2007 Archive Edition - See the Archive Notice on the Project Homepage for more information.
Theobald of Canterbury
Patron of John of Salisbury and Thomas à Becket, Theobald (or Teobald) was an Englishman of Norman descent who became a monk at Bec. After ten years as prior, he became abbot in 1137, and the following year, he was appointed Archbishop of Canterbury, in which office he had conflict with pope and king. Neutral in the feud between Stephen and Matilda, Theobald crowned Stephen in 1142, the same year in which the archbishop and the pope (Innocent II) argued over the appointment of William of York as archbishop. In 1148, Theobald attended a synod at Rheims, although Stephen had ordered him to stay in Canterbury. When the king exiled his archbishop, Eugene III, who later appointed Theobald papal legate, placed England under interdict. Theobald again fled England in 1152 after he refused to crown Eustace, Stephen's son, successor to the throne of England. Theobald was a party in the mediation of the Treaty of Winchester between Stephen and Henry of Anjou and crowned the latter Henry II in 1154. Theobald recommended Becket for the post of chancellor. Theobald, who died in 1161, encouraged the study of Roman law in England and wished to emulate his predecessor, Lanfranc.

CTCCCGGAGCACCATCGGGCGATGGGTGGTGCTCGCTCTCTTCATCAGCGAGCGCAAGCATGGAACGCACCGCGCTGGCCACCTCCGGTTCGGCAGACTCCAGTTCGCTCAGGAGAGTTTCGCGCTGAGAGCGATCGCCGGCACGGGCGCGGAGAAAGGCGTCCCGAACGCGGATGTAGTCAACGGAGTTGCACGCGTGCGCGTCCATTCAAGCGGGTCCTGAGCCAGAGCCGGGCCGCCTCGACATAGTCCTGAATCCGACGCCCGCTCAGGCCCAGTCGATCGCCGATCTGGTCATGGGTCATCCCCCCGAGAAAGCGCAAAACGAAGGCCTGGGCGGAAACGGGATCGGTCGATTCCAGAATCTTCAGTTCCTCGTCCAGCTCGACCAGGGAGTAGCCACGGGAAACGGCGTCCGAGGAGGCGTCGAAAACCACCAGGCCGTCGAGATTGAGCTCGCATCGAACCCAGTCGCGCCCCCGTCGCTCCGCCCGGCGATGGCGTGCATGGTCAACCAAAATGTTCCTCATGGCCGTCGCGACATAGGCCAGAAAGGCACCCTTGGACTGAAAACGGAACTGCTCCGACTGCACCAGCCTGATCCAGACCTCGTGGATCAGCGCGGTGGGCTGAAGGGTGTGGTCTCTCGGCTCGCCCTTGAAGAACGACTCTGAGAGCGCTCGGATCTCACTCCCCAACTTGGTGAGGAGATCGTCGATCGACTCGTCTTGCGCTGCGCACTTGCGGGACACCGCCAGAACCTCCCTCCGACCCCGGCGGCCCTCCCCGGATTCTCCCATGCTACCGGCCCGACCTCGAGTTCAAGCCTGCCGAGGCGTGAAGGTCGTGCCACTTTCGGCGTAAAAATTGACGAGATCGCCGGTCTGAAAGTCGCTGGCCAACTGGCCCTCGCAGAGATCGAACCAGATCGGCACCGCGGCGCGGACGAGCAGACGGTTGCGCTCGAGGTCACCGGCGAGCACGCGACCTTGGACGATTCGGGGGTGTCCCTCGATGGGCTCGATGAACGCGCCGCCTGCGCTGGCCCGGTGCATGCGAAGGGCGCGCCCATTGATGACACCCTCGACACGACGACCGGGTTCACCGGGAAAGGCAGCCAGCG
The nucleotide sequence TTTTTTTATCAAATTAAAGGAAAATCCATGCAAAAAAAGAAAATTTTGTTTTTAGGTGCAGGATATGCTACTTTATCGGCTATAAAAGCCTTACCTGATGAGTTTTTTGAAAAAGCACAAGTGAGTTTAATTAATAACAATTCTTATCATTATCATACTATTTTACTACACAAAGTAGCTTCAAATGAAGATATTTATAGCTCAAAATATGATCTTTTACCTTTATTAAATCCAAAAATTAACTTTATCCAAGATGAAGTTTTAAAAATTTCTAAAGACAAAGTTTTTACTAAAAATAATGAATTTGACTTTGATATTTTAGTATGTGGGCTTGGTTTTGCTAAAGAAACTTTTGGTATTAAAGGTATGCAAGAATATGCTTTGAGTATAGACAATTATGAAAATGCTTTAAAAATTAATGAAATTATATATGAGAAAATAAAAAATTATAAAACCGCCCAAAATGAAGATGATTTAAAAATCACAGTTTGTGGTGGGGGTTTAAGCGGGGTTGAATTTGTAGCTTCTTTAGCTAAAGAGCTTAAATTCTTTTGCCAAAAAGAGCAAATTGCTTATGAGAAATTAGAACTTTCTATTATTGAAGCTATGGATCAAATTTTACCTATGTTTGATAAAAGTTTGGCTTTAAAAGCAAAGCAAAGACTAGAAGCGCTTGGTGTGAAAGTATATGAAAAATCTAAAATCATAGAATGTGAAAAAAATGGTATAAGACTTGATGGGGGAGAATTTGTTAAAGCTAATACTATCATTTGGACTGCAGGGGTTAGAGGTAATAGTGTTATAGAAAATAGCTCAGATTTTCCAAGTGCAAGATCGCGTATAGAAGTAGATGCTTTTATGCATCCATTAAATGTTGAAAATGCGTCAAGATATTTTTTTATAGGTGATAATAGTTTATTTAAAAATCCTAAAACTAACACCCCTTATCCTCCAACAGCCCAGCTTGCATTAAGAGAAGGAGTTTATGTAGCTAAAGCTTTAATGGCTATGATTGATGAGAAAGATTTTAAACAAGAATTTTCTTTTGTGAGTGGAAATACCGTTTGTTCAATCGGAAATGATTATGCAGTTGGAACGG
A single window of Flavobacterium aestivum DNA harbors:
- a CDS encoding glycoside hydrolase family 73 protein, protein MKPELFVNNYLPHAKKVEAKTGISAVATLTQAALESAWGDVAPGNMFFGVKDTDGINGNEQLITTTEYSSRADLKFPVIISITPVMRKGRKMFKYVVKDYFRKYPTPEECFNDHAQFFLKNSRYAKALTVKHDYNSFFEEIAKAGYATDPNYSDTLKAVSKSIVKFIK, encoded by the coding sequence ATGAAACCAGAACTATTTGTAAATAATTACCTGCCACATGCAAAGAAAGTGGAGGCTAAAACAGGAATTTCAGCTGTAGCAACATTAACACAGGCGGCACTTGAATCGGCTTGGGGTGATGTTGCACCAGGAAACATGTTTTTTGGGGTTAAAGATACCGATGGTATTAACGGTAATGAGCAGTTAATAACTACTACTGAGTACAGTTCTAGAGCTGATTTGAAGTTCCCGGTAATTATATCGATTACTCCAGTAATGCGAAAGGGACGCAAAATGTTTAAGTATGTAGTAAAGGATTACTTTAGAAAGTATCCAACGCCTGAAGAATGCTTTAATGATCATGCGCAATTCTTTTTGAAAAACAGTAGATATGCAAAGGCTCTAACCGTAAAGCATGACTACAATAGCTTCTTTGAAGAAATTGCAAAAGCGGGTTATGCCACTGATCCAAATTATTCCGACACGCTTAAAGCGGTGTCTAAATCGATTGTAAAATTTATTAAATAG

Karen Rae Keck
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